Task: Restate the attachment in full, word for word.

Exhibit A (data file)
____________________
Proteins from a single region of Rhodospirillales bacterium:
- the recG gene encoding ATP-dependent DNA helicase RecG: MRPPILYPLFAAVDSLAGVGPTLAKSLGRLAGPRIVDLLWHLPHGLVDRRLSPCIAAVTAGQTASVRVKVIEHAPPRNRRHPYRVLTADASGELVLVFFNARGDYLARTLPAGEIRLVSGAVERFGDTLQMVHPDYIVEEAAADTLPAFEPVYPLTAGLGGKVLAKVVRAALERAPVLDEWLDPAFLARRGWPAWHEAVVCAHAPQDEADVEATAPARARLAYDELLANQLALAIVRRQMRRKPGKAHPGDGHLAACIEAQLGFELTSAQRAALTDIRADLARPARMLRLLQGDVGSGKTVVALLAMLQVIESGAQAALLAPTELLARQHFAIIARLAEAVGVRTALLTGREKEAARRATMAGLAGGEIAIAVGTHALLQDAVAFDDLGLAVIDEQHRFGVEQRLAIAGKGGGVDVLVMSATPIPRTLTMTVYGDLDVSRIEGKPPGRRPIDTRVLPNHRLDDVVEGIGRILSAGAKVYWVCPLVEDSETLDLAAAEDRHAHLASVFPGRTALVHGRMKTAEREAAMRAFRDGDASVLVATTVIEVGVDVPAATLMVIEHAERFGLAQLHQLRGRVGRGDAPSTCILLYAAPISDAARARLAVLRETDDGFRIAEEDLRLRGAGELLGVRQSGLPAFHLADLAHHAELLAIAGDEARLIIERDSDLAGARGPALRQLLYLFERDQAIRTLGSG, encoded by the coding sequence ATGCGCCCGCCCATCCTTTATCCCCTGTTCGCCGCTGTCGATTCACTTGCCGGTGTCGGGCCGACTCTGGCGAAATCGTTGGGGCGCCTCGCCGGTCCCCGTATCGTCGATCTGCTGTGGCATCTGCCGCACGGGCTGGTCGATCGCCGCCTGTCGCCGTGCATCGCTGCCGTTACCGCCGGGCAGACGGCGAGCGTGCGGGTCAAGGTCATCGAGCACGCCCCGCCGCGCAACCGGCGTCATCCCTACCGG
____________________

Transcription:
Proteins from a single region of Rhodospirillales bacterium:
- the recG gene encoding ATP-dependent DNA helicase RecG: MRPPILYPLFAAVDSLAGVGPTLAKSLGRLAGPRIVDLLWHLPHGLVDRRLSPCIAAVTAGQTASVRVKVIEHAPPRNRRHPYRVLTADASGELVLVFFNARGDYLARTLPAGEIRLVSGAVERFGDTLQMVHPDYIVEEAAADTLPAFEPVYPLTAGLGGKVLAKVVRAALERAPVLDEWLDPAFLARRGWPAWHEAVVCAHAPQDEADVEATAPARARLAYDELLANQLALAIVRRQMRRKPGKAHPGDGHLAACIEAQLGFELTSAQRAALTDIRADLARPARMLRLLQGDVGSGKTVVALLAMLQVIESGAQAALLAPTELLARQHFAIIARLAEAVGVRTALLTGREKEAARRATMAGLAGGEIAIAVGTHALLQDAVAFDDLGLAVIDEQHRFGVEQRLAIAGKGGGVDVLVMSATPIPRTLTMTVYGDLDVSRIEGKPPGRRPIDTRVLPNHRLDDVVEGIGRILSAGAKVYWVCPLVEDSETLDLAAAEDRHAHLASVFPGRTALVHGRMKTAEREAAMRAFRDGDASVLVATTVIEVGVDVPAATLMVIEHAERFGLAQLHQLRGRVGRGDAPSTCILLYAAPISDAARARLAVLRETDDGFRIAEEDLRLRGAGELLGVRQSGLPAFHLADLAHHAELLAIAGDEARLIIERDSDLAGARGPALRQLLYLFERDQAIRTLGSG, encoded by the coding sequence ATGCGCCCGCCCATCCTTTATCCCCTGTTCGCCGCTGTCGATTCACTTGCCGGTGTCGGGCCGACTCTGGCGAAATCGTTGGGGCGCCTCGCCGGTCCCCGTATCGTCGATCTGCTGTGGCATCTGCCGCACGGGCTGGTCGATCGCCGCCTGTCGCCGTGCATCGCTGCCGTTACCGCCGGGCAGACGGCGAGCGTGCGGGTCAAGGTCATCGAGCACGCCCCGCCGCGCAACCGGCGTCATCCCTACCGG